Thanks for coming to check us out!
You’re such a good writer, Ellen! Thanks for this one. I couldn’t agree more about the wonderful pace of life when living abroad. When we returned to Cuenca this summer for 6 weeks, it was like we stepped right back into that pace (and away from the mental gymnastics that come from the long to-do lists at home).
Even though I’m a real estate investor, I’ve strongly debated not owning a residence and only owning investment properties. I do occasionally enjoy our yard and other things about the home, but more often there is the constant to-do list in my head. The main way I deal with it is ignore it (ha!), but it seems to stress Kari out a little more.
I hope your experiences abroad this year have been fantastic. Can’t wait to see you all soon!
Chad, thank you so much! I appreciate that we can relate to each other’s experiences. When it comes to whether or not to actually own our homes, I guess we could say the grass is always more nicely manicured on the other side of the fence. 🙂
It’s because in North America they have conditioned people that they need to drive a car everywhere
Great post, Ellen, as always! The reminder about perspective is sincerely appreciated.
A few random comments:
* I was at a FI/RE gathering recently and was talking to a parent who has international travel as a family on the post-FI/RE wish list. I had just read your post about the challenges your wee ones face in the transitions from one country/home to the next and suggested he read your post. While were at the gathering, he found and bookmarked your site to read. I loved the serendipity of it all and thought might too. 🙂
* I appreciate that both you and your hubby post on the same blog and I enjoy your different styles, content, etc. Seems like that old Reese’s Peanut Butter Cup slogan: “Two great tastes that go great together!”
Keep up the great work and thank you for sharing your adventures and insights with us!
Damon, thank you for making my day and taking the time to share your thoughts!
I really enjoyed your post and it was timely as well. A good friend and I were texting back-and-forth about the pros and cons of homeownership. I love being able to walk into my backyard and harvest all sorts of goodies from the garden and fruit trees, but nearly every time I go back there for a moment of zen, I have at least 4-100 things I could add to my todo list. I’m getting much better at being okay with letting go of the little stuff, but I still see them!
This is what excites my wife and me most about our soon-to-be free life, is being able to spend time at home, in comfort and predictability(even with all the busy work that we manifest) but also time abroad, in someone else’s home, where I’m not going to be inclined to examine every fault and this-should-be-fixed item that we happen across.
Thanks for your comment, Chris! For us, the transition from life abroad back to the house also always seems to generate enthusiasm for tackling the to-do list that we didn’t have to think about while we were gone. Best wishes on your soon-to-be free life!
I think I met you guys at the last CampFI in FL? Anyway, curious, which of the 3 places you’ve lived in do you prefer the most and why?
Hi Marc! Michael was at both sessions of CampFI Southeast last January, and I was at one. If we met, I’m sure I’d remember with a little context. Our kids were with us, so between them and the mental load of being an introvert in a highly social setting had my brain a bit taxed that weekend.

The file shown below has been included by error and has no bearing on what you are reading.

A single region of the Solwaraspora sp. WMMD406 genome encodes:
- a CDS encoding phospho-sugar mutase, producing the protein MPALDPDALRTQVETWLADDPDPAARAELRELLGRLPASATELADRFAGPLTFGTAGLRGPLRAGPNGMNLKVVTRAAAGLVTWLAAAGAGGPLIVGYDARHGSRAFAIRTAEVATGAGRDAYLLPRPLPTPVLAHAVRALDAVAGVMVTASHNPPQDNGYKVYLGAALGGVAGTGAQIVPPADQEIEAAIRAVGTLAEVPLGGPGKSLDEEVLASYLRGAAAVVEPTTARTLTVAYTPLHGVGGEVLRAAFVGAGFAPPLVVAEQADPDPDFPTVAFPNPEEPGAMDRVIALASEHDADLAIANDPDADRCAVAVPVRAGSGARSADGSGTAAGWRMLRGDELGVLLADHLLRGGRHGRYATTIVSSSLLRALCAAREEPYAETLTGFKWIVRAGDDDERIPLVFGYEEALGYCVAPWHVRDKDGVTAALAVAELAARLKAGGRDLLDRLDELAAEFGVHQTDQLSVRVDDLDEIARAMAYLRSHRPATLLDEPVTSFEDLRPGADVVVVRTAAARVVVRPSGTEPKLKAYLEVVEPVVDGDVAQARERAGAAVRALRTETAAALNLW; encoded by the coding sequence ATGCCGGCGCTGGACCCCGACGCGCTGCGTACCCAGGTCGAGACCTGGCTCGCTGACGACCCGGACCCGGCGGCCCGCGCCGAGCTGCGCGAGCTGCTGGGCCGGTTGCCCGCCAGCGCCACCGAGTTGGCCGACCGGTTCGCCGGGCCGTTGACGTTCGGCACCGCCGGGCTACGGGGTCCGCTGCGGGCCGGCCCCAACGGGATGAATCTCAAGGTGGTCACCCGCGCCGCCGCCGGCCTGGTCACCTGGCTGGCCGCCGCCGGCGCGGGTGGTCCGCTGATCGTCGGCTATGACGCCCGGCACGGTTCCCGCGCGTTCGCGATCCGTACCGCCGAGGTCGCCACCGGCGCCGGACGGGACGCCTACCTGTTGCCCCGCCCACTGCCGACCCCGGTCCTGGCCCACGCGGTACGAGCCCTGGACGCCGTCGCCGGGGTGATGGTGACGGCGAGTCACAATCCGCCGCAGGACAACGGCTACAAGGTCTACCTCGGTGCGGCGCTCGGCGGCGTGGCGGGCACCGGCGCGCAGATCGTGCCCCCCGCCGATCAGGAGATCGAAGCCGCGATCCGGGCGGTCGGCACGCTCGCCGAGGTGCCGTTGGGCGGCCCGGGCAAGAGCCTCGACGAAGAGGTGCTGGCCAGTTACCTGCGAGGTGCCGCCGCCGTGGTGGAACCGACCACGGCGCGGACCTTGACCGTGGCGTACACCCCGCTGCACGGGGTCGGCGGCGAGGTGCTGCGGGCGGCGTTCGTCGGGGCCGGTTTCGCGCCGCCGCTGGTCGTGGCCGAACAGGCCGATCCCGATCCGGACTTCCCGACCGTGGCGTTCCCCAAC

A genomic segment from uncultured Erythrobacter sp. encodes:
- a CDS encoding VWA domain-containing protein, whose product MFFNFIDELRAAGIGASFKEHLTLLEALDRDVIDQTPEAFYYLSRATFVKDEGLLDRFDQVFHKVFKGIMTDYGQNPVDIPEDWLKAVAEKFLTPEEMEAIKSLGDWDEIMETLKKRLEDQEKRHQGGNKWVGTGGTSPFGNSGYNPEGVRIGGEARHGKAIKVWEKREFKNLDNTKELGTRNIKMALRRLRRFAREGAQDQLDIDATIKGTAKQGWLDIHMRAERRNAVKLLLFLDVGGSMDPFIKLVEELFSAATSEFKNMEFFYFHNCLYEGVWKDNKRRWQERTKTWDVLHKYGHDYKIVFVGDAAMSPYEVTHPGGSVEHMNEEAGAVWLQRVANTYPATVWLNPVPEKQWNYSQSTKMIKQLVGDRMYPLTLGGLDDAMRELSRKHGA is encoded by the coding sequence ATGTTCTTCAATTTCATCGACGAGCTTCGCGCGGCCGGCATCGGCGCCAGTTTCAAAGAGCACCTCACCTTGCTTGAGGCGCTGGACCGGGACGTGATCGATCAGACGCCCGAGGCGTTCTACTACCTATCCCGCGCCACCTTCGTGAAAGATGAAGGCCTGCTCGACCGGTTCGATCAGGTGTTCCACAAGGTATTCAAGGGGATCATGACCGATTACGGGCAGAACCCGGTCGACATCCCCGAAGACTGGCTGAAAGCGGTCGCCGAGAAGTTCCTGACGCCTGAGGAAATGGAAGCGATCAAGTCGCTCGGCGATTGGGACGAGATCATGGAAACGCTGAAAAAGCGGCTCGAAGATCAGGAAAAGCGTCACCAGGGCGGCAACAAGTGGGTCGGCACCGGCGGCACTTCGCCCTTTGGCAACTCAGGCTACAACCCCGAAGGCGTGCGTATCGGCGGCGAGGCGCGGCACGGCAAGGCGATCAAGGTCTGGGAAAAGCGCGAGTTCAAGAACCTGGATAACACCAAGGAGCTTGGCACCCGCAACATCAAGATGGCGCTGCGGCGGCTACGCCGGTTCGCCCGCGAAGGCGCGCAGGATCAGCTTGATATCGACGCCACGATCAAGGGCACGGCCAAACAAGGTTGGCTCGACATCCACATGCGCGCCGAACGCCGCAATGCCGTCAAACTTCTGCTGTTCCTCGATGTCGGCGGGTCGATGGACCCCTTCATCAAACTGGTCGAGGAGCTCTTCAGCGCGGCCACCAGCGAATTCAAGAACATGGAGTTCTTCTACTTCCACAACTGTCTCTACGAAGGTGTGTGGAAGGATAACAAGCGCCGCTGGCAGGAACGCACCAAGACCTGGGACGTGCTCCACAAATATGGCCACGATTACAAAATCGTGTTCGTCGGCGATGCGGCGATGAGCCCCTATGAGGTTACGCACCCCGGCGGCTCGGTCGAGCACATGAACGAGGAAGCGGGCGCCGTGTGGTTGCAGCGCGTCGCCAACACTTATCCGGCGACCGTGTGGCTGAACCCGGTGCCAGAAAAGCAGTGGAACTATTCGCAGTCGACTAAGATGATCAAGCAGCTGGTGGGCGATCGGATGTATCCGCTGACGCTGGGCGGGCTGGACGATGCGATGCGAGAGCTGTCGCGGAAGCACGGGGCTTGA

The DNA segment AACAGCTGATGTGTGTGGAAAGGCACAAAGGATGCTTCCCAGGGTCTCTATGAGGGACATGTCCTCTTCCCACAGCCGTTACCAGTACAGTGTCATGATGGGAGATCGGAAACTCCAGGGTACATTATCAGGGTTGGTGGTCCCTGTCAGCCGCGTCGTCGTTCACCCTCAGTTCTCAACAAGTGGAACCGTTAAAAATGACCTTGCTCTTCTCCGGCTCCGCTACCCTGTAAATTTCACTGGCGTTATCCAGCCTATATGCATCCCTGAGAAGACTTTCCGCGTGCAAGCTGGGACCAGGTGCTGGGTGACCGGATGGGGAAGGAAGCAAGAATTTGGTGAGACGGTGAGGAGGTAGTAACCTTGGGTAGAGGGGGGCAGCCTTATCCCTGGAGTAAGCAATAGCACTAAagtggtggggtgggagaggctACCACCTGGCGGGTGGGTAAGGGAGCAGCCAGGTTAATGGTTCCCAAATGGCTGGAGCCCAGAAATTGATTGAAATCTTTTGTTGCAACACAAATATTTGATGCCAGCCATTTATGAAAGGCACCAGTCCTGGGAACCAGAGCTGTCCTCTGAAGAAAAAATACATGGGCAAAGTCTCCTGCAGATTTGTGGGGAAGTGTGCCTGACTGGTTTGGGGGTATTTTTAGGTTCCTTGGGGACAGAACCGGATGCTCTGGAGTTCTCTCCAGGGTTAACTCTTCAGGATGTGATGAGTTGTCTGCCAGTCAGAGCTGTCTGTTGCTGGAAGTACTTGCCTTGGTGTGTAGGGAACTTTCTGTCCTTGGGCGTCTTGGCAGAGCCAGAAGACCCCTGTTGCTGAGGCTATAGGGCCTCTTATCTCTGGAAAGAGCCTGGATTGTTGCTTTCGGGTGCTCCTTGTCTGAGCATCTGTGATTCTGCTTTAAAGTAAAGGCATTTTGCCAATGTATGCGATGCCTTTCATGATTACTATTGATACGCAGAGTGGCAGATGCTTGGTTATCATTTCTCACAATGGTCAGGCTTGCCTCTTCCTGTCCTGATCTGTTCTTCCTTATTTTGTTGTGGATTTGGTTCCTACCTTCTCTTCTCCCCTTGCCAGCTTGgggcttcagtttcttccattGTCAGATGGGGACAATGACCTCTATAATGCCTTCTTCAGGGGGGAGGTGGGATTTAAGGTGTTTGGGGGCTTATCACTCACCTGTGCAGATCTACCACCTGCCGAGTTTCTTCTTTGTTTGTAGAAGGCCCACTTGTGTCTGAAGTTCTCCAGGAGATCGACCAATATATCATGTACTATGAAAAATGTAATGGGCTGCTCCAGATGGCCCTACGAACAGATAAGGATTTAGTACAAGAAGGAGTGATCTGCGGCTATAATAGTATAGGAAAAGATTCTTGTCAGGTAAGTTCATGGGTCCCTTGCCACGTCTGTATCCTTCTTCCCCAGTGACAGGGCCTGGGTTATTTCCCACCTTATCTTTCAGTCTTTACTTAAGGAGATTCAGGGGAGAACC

So, as you can guess, there are many individual preferences that come into play in answering your question. But, between the three cities we’ve lived in, I’d say Manizales is my favorite. They all have their pros/cons, but I love the lush green mountains that encompass this place. There’s plenty to do in an around the city if you like to be outdoors, and it’s also the most child-friendly place we’ve been to (play areas abound). If you’re looking for more insights than this, feel free to send a message and I’ll be happy to give a more thorough response.
This was a fantastic post. Thanks for sharing!
Such a great post on perspective!! It reminds me of the constant struggle I have and I have rightfully equated my own comfort with laziness. For example, on a long distance hike I have no problem walking 25 miles in a day, day after day carrying everything I own on my back. It’s my way of life there and quickly becomes the norm. At home though, walking to the grocery store less than a mile away and carrying bags home seems like too much effort when I have the comfort and convenience of a car. It’s pure laziness. I have no where else to be but the convenience of having the car makes using it justifiable. At the same time, I know if my car died tomorrow, I’d be just fine walking to the store! It would just be what I did and I wouldn’t think twice about it. I think it’s a mix of human nature to take such things for granted and also keen awareness on our comfort level and ways we can push it.
I definitely can use a bit of pushing into the discomfort zone to build my inner and outer badass. Those hills and steps of yours are proof you have achieved that badass title!!
Ha, thanks! The hill I trek up every day makes the one that always intimidates me on my bike back home seem like no biggie. Maybe you could try one of those rolling carts for your groceries. It could be the tiny stretch to your comfort zone that would make the walk to and from the grocery store seem much more appealing. Or, get someone to slash your car tires for you… that could work too. 🙂